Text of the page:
China Frontline August 2021: Three-Child Policy

On 20 August 2021, the National People’s Congress Standing Committee voted revise the PRC Population and Family Planning Law (“Family Planning Law Amendment”). The Family Planning Law Amendment allows Chinese couples to have three children. The revised law also stipulates that the country will take supportive measures, including those in finance, taxes, insurance, education, housing and employment, to reduce families’ burdens including the cost of raising and educating children.

1. Background to the three-child policy

In 2020, China witnessed its fourth consecutive drop in annual birth rate. The fertility rate was 1.3 children per woman in 2020, which is far below the replacement level of 2.1. By 2050, demographers predict that people over 60 could make up one-third of the country’s total population. A shrinking working age population and a growing retired population would hamper China’s economic growth and strain social services. By announcing the three-child policy, the Chinese government hopes to address the country’s plummeting birth rates and stop the ageing of its population.

It is indisputable that China's economic development has always been inseparable from its unique human resource advantages. A dense population provides the country's economy with a large amount of labour resources, consumer power, and innovative sources. The Chinese government considers that relaxing the birth control policy would be the easiest and most direct solution to China’s shrinking labour pool and rapidly ageing population.

2. Amendments of the Law and Announcement of Supportive Measures

1) A couple now can have three children

The Family Planning Law Amendment stipulates that all Chinese couples will be allowed to have up to three children. The law continues to be referred to as a “family planning” law since China's population still has numerous structural problems of gender and regional imbalance. The government considers that “family planning” is still needed to regulate and control the population in remote and poor areas.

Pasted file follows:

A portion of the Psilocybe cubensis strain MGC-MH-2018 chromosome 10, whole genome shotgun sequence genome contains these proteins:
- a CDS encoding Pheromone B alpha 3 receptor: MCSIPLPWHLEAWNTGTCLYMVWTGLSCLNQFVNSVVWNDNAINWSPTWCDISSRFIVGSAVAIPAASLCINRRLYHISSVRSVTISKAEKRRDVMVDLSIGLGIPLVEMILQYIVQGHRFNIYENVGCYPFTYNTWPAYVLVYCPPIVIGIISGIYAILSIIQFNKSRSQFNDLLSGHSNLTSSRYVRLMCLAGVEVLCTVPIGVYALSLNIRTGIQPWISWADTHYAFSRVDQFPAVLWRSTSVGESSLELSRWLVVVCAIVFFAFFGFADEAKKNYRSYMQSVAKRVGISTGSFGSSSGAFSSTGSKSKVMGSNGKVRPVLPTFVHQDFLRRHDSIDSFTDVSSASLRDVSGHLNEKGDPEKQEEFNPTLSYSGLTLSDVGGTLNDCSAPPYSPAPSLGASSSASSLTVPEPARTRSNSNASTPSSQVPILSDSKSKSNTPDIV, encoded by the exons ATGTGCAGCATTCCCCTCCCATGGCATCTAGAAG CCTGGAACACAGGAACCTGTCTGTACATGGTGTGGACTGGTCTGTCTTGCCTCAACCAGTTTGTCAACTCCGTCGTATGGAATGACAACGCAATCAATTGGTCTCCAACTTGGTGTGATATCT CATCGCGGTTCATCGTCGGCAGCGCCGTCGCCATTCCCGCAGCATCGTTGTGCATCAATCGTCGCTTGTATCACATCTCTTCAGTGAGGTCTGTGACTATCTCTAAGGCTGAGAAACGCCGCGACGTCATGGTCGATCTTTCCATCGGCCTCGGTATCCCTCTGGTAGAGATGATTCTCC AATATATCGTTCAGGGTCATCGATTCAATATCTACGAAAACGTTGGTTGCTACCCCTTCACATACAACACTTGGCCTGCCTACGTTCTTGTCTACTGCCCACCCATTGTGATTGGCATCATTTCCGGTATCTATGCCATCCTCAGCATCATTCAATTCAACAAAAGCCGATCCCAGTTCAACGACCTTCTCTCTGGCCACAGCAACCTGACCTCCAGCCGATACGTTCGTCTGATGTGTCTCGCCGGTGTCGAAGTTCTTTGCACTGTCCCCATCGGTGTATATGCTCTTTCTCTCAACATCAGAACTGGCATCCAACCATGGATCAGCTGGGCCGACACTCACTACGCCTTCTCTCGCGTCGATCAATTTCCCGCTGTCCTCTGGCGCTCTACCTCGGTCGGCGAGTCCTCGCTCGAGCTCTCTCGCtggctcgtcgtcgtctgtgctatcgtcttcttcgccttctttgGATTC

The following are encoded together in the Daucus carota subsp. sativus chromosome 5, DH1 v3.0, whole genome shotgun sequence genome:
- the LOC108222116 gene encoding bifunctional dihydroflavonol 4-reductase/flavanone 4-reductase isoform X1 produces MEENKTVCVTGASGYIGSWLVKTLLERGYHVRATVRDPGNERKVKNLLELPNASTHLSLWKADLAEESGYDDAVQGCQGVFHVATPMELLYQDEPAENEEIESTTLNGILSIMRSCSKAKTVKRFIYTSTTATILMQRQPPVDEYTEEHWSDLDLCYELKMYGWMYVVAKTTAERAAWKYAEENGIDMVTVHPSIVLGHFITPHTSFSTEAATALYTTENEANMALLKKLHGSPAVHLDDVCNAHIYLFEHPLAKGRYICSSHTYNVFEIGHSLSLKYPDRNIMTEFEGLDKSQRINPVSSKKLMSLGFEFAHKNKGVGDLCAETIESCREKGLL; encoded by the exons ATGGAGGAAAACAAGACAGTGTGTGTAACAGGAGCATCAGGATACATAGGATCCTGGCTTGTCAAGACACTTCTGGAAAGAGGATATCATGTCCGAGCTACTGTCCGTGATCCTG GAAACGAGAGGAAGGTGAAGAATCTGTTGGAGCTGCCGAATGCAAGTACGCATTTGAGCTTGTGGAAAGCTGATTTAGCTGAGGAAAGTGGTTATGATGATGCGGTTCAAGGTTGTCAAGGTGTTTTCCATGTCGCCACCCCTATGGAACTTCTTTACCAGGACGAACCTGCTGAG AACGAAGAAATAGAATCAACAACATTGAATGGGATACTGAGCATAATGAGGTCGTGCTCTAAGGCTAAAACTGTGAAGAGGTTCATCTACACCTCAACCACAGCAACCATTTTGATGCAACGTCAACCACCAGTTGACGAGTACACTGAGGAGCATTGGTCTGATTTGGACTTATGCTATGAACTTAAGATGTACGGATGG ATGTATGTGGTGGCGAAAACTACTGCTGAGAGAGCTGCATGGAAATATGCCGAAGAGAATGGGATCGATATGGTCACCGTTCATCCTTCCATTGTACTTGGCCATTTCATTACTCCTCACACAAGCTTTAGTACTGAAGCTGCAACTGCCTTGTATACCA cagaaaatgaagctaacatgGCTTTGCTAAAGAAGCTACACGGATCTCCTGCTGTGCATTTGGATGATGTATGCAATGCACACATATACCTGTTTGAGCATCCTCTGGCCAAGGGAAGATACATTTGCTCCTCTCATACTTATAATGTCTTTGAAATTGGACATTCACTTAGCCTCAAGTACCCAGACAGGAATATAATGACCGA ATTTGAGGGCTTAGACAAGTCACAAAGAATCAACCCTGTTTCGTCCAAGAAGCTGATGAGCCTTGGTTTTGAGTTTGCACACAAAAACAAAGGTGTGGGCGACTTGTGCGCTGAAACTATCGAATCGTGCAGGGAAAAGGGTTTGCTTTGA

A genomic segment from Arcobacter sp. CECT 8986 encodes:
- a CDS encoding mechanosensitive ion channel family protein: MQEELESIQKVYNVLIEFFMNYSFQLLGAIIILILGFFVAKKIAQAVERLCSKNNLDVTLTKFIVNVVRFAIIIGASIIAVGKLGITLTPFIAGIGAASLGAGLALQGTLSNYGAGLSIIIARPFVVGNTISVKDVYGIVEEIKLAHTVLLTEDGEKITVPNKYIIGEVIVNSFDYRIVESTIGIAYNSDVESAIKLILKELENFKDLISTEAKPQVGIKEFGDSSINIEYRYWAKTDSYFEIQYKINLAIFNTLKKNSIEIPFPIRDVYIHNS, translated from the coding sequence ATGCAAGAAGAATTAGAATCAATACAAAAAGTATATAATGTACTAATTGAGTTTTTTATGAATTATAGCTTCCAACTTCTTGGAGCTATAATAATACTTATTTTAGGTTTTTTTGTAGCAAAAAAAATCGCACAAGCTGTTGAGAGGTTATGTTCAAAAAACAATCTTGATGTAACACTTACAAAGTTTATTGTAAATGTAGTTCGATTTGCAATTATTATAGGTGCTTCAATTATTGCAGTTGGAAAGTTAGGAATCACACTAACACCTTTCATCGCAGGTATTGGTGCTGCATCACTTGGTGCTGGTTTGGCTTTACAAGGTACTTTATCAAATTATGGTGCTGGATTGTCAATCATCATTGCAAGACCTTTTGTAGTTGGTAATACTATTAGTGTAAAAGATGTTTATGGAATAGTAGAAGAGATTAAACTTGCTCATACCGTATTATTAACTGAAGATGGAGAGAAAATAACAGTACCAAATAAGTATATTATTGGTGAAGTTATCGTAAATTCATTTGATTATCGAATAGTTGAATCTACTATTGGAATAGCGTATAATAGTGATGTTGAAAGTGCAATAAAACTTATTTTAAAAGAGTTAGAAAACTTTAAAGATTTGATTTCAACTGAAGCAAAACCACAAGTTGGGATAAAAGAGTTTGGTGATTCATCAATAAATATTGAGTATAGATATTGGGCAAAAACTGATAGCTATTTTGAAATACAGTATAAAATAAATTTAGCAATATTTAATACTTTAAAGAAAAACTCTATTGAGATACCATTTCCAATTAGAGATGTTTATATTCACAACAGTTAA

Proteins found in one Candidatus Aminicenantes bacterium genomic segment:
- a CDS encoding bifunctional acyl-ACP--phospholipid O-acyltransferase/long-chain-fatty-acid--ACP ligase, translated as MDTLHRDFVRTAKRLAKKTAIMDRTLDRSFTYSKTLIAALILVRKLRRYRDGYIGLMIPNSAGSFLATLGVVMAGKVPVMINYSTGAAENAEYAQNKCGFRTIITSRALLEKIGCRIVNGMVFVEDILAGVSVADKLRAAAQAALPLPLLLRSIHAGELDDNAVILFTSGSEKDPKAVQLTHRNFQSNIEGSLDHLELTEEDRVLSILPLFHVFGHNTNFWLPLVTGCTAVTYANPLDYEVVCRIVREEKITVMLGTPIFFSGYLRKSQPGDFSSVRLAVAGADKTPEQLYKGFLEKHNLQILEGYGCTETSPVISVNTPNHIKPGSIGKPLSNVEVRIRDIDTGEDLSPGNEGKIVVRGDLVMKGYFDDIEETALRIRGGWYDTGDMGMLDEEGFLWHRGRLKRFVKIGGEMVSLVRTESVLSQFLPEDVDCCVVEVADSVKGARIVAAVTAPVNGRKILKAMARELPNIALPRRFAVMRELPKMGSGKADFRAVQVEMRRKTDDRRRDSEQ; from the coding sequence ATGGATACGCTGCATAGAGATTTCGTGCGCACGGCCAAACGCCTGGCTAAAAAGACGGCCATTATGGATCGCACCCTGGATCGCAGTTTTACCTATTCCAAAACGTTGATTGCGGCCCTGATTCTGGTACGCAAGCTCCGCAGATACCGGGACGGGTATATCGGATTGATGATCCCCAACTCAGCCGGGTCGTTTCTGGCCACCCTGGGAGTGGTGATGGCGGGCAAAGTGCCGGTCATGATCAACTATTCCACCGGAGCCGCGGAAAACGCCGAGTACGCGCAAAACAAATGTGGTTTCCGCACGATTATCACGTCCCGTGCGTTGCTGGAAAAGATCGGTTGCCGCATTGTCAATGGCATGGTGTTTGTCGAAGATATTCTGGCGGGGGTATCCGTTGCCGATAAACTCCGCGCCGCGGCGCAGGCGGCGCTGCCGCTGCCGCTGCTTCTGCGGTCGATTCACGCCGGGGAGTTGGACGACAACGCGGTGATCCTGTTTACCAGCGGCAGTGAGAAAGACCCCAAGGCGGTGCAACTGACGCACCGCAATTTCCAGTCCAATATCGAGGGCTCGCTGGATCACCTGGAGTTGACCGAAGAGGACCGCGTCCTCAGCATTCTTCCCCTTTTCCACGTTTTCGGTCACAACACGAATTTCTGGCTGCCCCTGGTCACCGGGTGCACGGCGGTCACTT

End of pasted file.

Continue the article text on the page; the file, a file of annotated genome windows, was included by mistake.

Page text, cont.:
2) Elimination of social maintenance fee and penalties for the birth of multiple children

The Family Planning Law Amendment indicates that the social maintenance fee will be abolished and all provisions that are not compatible with the three-child policy will be removed. Furthermore, the national legislation will no longer contain penalties, even for families giving birth to four or more children. Three legal provisions related to the social maintenance fee will also be revised or abolished, namely Measures for Administration of Collection of Social Maintenance Fees《社会扶养费征收管理办法》, Administrative Measures for the Family Planning Work in Respect of the Floating Population《流动人口计划生育工作管理办法》 and Administrative Regulations on Technical Services for Family Planning《计划生育技术服务管理条例》.

3) Support for the establishment of parental leave

Several regions have already issued policies regarding the establishment of parental leave. In 2019 and 2020, Ningxia and Fujian Province issued Measures to Protect the Rights and Interests of Female Workers, aimed at encouraging employers to give 10 days of parental leave each year to couples with children under three years of age. Other provinces like Guangdong and Liaoning are also exploring similar regulations.